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Conrad, Frederick G., Bederson, Benjamin B., Lewis, Brian, Peytcheva, Emilia, Traugott, Michael W., Hanmer, Michael J., Herrnson, Paul S. and Niemi, Richard G. (2009): Electronic voting eliminates hanging chads but introduces new usability challenges. In International Journal of Human-Computer Studies, 67 (1) pp. 111-124. Available online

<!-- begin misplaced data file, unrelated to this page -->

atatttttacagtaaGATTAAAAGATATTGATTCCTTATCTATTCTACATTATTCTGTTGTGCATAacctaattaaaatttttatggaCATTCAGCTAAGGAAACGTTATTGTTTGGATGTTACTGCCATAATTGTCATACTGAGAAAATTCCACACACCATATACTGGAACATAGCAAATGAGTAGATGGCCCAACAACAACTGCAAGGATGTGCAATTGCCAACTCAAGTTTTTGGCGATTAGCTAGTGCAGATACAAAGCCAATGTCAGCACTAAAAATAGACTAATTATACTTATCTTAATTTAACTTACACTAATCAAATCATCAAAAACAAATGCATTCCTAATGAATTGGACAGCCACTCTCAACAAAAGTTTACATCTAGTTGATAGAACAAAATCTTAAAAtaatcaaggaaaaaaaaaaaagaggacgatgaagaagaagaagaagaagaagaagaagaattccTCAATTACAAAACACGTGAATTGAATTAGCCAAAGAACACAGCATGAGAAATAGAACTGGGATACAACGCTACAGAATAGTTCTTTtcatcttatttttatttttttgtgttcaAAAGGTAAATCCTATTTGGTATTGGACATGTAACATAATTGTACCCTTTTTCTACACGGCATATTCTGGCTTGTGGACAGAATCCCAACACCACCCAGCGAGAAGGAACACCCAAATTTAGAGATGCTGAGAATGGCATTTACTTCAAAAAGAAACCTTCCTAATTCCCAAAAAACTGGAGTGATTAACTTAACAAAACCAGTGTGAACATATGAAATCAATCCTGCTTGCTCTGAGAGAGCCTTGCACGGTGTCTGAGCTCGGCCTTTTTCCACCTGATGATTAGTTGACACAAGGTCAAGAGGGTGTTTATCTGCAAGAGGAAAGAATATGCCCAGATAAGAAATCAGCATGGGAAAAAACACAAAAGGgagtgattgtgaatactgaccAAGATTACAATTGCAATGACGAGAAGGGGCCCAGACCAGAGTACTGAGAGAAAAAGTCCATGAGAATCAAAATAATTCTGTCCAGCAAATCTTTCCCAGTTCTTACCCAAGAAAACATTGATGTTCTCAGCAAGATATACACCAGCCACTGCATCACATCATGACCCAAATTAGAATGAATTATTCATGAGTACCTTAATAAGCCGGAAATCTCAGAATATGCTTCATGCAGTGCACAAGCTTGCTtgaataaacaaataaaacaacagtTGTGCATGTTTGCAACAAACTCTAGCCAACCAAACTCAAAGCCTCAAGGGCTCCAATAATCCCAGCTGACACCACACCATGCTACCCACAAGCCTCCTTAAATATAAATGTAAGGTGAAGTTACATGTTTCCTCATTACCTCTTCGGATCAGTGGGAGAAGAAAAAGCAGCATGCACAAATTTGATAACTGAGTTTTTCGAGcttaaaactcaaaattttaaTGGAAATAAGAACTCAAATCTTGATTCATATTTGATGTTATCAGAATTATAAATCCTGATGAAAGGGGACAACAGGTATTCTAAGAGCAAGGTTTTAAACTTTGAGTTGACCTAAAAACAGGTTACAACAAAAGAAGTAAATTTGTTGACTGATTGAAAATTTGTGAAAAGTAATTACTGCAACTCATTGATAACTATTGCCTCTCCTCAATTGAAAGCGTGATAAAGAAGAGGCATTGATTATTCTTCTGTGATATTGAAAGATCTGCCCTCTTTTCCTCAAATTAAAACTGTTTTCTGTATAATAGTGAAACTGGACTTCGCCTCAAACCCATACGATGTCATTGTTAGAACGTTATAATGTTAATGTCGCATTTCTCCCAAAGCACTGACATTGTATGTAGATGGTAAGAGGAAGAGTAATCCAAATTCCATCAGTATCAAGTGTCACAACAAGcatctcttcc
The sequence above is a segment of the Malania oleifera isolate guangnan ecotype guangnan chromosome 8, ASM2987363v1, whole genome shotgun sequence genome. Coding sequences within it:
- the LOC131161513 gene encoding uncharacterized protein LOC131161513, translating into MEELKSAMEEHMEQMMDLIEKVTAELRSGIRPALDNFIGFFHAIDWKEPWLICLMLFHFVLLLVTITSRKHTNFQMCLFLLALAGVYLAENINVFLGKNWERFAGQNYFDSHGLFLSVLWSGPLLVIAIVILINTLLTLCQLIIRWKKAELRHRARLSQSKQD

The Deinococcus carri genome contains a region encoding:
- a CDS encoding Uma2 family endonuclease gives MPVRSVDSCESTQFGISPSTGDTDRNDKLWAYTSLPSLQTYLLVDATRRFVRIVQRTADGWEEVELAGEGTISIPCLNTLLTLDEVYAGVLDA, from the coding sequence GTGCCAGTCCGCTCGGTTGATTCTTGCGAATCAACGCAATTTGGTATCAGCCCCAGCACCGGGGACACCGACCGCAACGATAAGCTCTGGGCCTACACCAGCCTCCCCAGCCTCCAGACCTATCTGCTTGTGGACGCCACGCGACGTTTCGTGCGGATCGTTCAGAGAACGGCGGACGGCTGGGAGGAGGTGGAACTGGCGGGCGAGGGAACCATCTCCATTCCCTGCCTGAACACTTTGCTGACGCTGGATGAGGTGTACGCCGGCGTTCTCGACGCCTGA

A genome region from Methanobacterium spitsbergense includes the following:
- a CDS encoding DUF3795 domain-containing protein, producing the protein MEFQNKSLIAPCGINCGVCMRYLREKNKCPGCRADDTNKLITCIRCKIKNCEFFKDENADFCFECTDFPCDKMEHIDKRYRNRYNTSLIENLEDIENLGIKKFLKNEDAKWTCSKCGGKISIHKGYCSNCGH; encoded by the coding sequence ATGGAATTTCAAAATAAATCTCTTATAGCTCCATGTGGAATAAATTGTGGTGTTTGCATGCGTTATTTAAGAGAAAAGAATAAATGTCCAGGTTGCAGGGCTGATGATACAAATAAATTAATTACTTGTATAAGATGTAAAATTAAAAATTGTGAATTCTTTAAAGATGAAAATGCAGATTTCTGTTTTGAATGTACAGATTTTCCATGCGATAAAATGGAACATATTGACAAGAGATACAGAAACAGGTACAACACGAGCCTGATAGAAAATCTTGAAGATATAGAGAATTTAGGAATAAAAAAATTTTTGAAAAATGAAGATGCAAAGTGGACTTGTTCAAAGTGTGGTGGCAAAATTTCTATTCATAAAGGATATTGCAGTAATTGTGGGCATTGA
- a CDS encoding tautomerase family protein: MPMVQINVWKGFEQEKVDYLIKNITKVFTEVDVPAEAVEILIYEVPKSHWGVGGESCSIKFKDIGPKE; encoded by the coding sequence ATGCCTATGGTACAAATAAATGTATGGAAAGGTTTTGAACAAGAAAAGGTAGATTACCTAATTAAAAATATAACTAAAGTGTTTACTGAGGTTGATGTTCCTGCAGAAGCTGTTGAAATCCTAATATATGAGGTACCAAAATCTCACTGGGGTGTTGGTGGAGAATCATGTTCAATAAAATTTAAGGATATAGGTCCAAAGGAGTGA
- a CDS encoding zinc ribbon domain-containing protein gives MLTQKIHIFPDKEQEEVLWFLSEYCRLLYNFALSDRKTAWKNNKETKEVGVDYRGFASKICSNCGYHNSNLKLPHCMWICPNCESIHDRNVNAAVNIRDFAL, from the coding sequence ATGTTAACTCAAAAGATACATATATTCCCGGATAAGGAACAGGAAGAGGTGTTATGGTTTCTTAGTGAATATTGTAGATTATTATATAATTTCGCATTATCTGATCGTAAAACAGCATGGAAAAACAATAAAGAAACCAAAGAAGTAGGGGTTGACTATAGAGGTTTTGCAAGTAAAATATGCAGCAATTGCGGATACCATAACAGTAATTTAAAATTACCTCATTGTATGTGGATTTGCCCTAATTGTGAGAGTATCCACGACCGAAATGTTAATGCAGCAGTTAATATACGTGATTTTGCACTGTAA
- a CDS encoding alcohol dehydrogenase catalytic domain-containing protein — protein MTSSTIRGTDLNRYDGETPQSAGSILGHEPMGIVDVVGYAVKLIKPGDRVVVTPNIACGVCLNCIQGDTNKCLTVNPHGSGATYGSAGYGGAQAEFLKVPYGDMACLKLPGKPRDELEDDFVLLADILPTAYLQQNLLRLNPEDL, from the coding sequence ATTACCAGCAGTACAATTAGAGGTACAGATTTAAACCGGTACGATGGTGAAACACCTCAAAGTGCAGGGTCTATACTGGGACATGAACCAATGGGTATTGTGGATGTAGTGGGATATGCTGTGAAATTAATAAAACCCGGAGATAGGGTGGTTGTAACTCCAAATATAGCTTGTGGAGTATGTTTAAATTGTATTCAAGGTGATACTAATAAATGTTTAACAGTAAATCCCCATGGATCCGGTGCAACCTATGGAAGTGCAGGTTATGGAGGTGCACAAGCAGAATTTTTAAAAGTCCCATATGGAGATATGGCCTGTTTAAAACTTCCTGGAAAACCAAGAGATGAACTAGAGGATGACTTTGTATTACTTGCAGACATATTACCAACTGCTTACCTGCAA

The arrival of electronic voting has generated considerable controversy, mostly about its vulnerability to fraud. By comparison, virtually no attention has been given to its usability, i.e., voters' ability to vote as they intend, which was central to the controversy surrounding the 2000 US presidential election. Yet it is hard to imagine a domain of human-computer interaction where usability has more impact on how democracy works. This article reports a laboratory investigation of the usability of six electronic voting systems chosen to represent the features of systems in current use and potentially in future use. The primary question was whether e-voting systems are sufficiently hard to use that voting accuracy and satisfaction are compromised. We observed that voters often seemed quite lost taking far more than the required number of actions to cast individual votes, especially when they ultimately voted inaccurately. Their satisfaction went down as their effort went up. And accuracy with some systems was disturbingly low. While many of these problems are easy to fix, manufacturers will need to adopt usability engineering practices that have vastly improved user interfaces throughout the software industry.